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The new friends work wonderfully together and the apartment is soon in perfect order. Clown, caretaker and baby head out to liberate the toys from their difficult situation. After retrieving his rejected comrades from the garbage, Clown finds a lovely blue ribbon for the babysitter’s hair and a bouquet of flowers to decorate the apartment; the jovial trio returns home.

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When the tired-looking mother arrives, she’s surprised and delighted to find a happy child, a clean home and a menagerie of new friends. Clown rests happily, his ordeals behind him, with his old friends and his new family.

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The Boy and the Airplane by Mark Pett: Love at first sight.

The Boy and the Airplane

boy and airplane

Picture Book

Ages 2-8

By Mark Pett

40 pages

Simon and Schuster

2013

 

 

 

I know the old adage “you should never judge a book by its cover” but sometimes I can see the cover of a book and just know I’m going to love what’s inside. Such was the case with The Boy and the Airplane, a beautifully designed book that quietly demands to be picked it up and enjoyed. Its unfussy composition outshined the loud, glittery jackets that surrounded it in the bookstore. It has a faded, brown paper cover with a crimson spine. Block letters, whitened with light scribbles, spell out the title next to a small, delicately drawn boy holding an airplane that shares its luscious crimson color with the book’s spine.

The art, which seems to be made primarily with watercolor and colored pencils, looks as though it’s been created on butcher paper of various hues—earthy, faded tones of blue, grey, brown and green. Mark Pett is the creator of two syndicated comic strips, Mr. Lowe and Lucky Cow, and this wordless picture book has the feel of a perfectly crafted comic strip extended over forty mesmerizing pages. There are no backgrounds and the action consists only of the boy and his activities.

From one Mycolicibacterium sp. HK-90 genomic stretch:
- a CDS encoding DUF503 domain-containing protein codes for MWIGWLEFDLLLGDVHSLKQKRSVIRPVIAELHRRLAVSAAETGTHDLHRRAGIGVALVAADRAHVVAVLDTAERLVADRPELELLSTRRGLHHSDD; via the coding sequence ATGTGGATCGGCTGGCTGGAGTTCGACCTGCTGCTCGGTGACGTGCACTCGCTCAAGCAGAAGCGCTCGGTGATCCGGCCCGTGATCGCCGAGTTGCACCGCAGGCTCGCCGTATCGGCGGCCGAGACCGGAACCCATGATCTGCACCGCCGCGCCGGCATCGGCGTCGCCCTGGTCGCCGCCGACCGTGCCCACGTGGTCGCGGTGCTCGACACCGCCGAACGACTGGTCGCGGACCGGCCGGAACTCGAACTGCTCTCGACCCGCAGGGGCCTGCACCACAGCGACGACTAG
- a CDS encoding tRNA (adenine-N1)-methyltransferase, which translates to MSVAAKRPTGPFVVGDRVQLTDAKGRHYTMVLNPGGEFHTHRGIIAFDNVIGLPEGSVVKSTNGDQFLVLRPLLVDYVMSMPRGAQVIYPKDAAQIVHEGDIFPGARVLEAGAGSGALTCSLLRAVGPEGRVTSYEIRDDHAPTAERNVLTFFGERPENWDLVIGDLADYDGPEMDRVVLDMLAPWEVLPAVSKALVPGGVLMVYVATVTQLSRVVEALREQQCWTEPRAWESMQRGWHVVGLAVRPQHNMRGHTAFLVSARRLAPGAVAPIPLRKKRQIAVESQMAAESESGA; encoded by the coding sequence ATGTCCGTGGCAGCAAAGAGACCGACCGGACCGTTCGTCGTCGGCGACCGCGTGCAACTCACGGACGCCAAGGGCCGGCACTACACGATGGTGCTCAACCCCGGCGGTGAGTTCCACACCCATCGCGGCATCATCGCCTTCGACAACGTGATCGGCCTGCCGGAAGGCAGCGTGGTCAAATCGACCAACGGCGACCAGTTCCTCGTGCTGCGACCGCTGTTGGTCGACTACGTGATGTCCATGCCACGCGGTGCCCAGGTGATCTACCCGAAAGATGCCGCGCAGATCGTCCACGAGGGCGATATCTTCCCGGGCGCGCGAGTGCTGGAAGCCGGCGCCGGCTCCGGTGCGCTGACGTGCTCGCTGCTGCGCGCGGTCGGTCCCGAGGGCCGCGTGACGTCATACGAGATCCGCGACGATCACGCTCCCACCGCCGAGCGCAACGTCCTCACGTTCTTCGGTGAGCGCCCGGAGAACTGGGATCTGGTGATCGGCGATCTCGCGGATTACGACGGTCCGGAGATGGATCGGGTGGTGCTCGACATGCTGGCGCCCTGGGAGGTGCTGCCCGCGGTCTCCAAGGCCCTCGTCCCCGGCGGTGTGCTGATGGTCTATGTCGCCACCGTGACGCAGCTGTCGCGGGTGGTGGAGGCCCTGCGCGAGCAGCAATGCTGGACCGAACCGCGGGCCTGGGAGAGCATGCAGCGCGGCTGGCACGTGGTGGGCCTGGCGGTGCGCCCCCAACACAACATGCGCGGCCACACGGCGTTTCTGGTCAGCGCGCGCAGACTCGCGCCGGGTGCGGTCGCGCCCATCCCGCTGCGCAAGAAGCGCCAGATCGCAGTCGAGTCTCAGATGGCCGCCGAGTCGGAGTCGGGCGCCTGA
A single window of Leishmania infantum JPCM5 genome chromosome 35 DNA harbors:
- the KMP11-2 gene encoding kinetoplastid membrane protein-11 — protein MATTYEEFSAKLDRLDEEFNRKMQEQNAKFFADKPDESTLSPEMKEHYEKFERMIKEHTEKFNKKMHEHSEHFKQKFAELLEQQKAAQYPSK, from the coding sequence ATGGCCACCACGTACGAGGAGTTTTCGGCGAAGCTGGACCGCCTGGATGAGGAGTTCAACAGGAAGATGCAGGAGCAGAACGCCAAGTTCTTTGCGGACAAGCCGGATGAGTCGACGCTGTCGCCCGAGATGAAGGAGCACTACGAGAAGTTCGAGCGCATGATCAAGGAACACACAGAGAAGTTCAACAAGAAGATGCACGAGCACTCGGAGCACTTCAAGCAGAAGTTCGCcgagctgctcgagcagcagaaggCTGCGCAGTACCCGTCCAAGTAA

The book opens with the boy—curly-haired, wide-eyed and with no mouth—holding a large, wrapped box that he has just received from an unseen man exiting off the left side of the book.

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In the next spread the boy unwraps the gift to find an airplane, deep red with a white propeller; a large smile appears on his face and he’s off and running.

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Over the following several pages the boy joyously entertains himself with the new toy while a small, subtly drawn bird, watches the action. Occasionally, Pett draws a faint, barely-there line to denote movement but the energy of the art conveys plenty of motion without additional indicators.

Before long, the airplane lands on the roof of the house; with the plane stuck, the boy’s smile (and mouth) disappears.

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He tries several methods of retrieving the plane, many of which are accompanied by adorable costumes, but he cannot free it from the high perch.

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Then the boy has an idea, an idea that will take years to execute. He plants a tree.

Over the next several pages, readers watch on as the seasons change and the boy and the tree grow.

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Before long the boy is an old man and the tree is broad and strong. The old man, bald, bearded and sporting overalls, climbs the tall tree. He reaches the roof and reclaims his plane at long last.

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Finally reunited with his toy, a wide smile emerges through the man’s fluffy beard. And just as he’s about to give the plane a vigorous toss into the air, he thinks the better of it.

The book closes with the still-smiling old man exiting on the right; on the left, a small, mouth-less girl holds a large, wrapped box.